Woman sneezing by desk

Common Cold


Healthgrades Editorial Staff

What is the common cold?

A cold, often called the common cold, is an extremely widespread upper respiratory infection. Colds are caused by a viral infection of the upper respiratory tract, including the nose and throat. There are about 200 different types of viruses than can cause a cold. The common cold is one of the most common illnesses. If you have a cold, you’re not alone. Each year, there are more than a billion cases of the common cold in the United States, according to the National Institutes of Health (Source: NIH).

The effects of a cold can vary between individuals and the specific type of virus causing the infection. Typical symptoms of a cold include sneezing, coughing, sore throat, fatigue, and runny or stuffy nose. Colds are very contagious. They can occur at any time of year but are most common during the winter, especially during damp, rainy weather.

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You can get a cold by inhaling a cold virus, such as when someone who has a cold sneezes nearby. You can also get a cold by touching your eyes, nose or mouth after you have touched a surface that is contaminated with a cold virus.

There is no cure for the common cold, but you can find relief by getting plenty of rest, drinking fluids, using over-the-counter cough drops, or taking over-the-counter cold medicines. In most cases, a cold is a mild, self-limiting disease that resolves by itself over a week or two. Antibiotics do not cure colds and do not shorten their course, so they should not be used for common cold. Most people in good health can recover from the common cold without complications.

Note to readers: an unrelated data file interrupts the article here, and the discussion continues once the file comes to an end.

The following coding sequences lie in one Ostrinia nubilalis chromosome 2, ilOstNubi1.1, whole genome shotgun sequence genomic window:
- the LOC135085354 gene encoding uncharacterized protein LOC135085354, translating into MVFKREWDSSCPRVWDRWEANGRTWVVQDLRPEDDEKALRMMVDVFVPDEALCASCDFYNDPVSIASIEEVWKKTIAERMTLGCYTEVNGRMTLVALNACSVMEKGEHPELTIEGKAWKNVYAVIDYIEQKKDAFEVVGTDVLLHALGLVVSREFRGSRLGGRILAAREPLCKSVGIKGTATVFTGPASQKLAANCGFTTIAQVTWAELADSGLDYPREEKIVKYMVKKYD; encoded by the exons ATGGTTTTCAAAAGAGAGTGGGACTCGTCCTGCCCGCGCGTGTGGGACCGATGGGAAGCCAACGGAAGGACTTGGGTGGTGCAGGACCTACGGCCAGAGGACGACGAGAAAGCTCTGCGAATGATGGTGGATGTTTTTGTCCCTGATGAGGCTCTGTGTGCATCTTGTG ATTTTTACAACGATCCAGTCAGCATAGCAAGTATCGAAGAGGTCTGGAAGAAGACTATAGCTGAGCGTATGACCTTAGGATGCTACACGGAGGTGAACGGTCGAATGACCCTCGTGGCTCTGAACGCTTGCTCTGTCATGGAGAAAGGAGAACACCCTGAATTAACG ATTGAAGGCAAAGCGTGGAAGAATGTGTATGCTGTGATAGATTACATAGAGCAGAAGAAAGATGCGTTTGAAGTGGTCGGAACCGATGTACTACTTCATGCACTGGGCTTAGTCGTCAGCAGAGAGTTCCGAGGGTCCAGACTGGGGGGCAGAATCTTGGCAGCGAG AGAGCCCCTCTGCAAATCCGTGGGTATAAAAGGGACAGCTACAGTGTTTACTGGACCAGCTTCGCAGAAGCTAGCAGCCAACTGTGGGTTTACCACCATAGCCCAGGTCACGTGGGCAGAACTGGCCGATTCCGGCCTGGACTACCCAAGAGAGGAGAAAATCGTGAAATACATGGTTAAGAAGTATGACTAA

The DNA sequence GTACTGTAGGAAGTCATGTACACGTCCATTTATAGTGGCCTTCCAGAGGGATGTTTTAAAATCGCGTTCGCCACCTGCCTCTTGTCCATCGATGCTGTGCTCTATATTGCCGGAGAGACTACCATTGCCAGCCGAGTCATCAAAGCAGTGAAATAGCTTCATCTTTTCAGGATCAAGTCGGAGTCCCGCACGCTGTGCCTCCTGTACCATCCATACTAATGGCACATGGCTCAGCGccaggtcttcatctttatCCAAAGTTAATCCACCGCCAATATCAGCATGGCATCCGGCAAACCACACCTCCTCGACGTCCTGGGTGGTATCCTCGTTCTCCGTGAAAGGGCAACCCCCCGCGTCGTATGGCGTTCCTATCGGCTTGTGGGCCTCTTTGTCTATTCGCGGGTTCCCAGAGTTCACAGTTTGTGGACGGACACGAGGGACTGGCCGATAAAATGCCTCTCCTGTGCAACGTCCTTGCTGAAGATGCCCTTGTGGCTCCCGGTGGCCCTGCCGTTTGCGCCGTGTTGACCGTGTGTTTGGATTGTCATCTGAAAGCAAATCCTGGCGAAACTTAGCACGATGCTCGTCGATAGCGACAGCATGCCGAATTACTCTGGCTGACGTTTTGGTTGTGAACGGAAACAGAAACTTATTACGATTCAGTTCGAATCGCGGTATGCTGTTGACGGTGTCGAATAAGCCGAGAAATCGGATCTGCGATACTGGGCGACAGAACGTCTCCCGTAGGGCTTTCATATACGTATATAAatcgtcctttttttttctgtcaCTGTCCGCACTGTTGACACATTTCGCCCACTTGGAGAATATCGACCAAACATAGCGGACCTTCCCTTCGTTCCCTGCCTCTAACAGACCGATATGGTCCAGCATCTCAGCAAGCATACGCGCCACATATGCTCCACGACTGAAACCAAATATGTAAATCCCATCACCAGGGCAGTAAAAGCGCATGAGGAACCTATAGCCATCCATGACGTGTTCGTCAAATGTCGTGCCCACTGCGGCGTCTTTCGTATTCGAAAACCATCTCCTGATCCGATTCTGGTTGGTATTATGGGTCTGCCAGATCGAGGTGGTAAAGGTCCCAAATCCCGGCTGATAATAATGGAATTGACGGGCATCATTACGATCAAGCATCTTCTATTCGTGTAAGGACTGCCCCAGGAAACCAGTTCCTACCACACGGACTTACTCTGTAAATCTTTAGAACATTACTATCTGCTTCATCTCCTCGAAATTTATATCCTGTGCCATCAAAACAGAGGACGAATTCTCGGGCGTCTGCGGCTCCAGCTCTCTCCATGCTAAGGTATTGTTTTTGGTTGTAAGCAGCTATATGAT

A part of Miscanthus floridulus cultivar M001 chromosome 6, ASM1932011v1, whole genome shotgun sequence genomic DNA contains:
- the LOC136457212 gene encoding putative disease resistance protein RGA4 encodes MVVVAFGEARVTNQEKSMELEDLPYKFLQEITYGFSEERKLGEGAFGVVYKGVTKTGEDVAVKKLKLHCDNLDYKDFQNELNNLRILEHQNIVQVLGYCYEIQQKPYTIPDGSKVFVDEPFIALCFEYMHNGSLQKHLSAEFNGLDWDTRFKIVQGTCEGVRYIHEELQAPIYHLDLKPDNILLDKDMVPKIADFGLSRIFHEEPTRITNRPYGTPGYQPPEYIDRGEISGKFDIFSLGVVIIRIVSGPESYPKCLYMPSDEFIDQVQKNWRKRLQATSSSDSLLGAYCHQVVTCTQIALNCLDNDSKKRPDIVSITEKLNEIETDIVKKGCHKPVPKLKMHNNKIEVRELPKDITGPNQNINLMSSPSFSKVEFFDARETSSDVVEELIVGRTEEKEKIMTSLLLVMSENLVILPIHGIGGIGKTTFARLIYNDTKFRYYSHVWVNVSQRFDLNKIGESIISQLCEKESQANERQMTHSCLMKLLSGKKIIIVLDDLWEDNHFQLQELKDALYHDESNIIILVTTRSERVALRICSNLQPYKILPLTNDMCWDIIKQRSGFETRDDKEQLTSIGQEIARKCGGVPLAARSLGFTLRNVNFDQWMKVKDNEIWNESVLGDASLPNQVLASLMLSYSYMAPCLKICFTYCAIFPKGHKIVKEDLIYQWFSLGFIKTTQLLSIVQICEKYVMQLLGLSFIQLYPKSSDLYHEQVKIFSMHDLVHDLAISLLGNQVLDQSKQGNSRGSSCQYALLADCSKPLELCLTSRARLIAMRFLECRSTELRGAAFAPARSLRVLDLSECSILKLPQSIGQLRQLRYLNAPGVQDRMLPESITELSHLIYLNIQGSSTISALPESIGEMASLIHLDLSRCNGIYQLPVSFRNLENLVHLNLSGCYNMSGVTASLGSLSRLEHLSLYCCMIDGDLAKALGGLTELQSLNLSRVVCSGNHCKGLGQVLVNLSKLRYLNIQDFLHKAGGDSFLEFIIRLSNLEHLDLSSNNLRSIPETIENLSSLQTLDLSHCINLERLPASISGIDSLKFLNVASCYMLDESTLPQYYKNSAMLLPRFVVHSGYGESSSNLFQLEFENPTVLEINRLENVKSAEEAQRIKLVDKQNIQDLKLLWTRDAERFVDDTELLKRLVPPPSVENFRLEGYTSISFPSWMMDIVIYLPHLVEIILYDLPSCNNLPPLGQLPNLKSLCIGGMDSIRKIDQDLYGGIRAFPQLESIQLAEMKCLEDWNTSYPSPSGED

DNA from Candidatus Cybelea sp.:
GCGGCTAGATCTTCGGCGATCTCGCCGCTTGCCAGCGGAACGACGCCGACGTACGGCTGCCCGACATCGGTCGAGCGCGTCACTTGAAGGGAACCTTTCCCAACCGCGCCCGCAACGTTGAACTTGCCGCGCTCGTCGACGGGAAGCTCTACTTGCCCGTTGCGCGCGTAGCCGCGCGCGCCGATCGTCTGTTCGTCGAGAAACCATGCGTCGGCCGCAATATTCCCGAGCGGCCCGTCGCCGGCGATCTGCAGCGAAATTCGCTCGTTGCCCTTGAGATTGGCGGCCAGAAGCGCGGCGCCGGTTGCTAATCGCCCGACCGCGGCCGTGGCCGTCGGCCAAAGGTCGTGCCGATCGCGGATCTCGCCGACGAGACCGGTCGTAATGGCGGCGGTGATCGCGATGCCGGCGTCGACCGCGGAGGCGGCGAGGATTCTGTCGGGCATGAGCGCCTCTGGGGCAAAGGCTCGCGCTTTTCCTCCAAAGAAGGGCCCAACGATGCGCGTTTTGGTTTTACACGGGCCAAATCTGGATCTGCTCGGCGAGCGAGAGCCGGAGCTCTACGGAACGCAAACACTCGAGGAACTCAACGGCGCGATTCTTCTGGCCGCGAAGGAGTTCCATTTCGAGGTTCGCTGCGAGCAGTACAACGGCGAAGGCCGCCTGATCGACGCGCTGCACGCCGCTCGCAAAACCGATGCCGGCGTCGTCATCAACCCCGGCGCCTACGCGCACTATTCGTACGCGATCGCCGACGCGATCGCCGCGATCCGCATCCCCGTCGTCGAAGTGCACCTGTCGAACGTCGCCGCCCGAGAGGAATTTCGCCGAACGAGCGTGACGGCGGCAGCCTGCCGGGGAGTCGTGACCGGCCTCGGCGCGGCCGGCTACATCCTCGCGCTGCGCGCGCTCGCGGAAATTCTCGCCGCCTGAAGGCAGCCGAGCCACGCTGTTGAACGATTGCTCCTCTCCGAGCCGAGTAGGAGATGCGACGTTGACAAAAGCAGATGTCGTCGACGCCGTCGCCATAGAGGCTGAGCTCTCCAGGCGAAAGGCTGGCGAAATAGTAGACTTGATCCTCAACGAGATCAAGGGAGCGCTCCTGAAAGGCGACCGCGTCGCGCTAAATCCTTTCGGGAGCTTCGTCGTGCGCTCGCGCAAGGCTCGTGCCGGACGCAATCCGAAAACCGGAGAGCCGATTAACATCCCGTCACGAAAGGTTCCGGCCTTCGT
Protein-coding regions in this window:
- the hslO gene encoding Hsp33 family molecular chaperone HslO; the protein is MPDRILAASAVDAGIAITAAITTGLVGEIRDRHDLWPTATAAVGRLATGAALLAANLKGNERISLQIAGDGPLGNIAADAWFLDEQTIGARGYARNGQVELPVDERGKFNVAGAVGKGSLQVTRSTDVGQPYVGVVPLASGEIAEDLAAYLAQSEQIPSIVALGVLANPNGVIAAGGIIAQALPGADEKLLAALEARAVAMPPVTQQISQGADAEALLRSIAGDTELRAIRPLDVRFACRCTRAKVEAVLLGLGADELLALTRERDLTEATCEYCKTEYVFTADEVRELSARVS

In some cases, the common cold can lead to more serious infections and complications, such as pneumonia, acute bronchitis, and a worsening of asthma. People at risk for complications include those who have a chronic disease, an immunodeficiency disorder, a suppressed or compromised immune system, and the very young and very old.

Seek prompt medical care if you have a chronic disease and develop symptoms of a cold or if you have a cold that is not getting better. Seek immediate medical care (Call 911) if you, or someone you are with, have symptoms of a cold accompanied by shortness of breath, wheezing, chest pain, or a change in alertness or consciousness.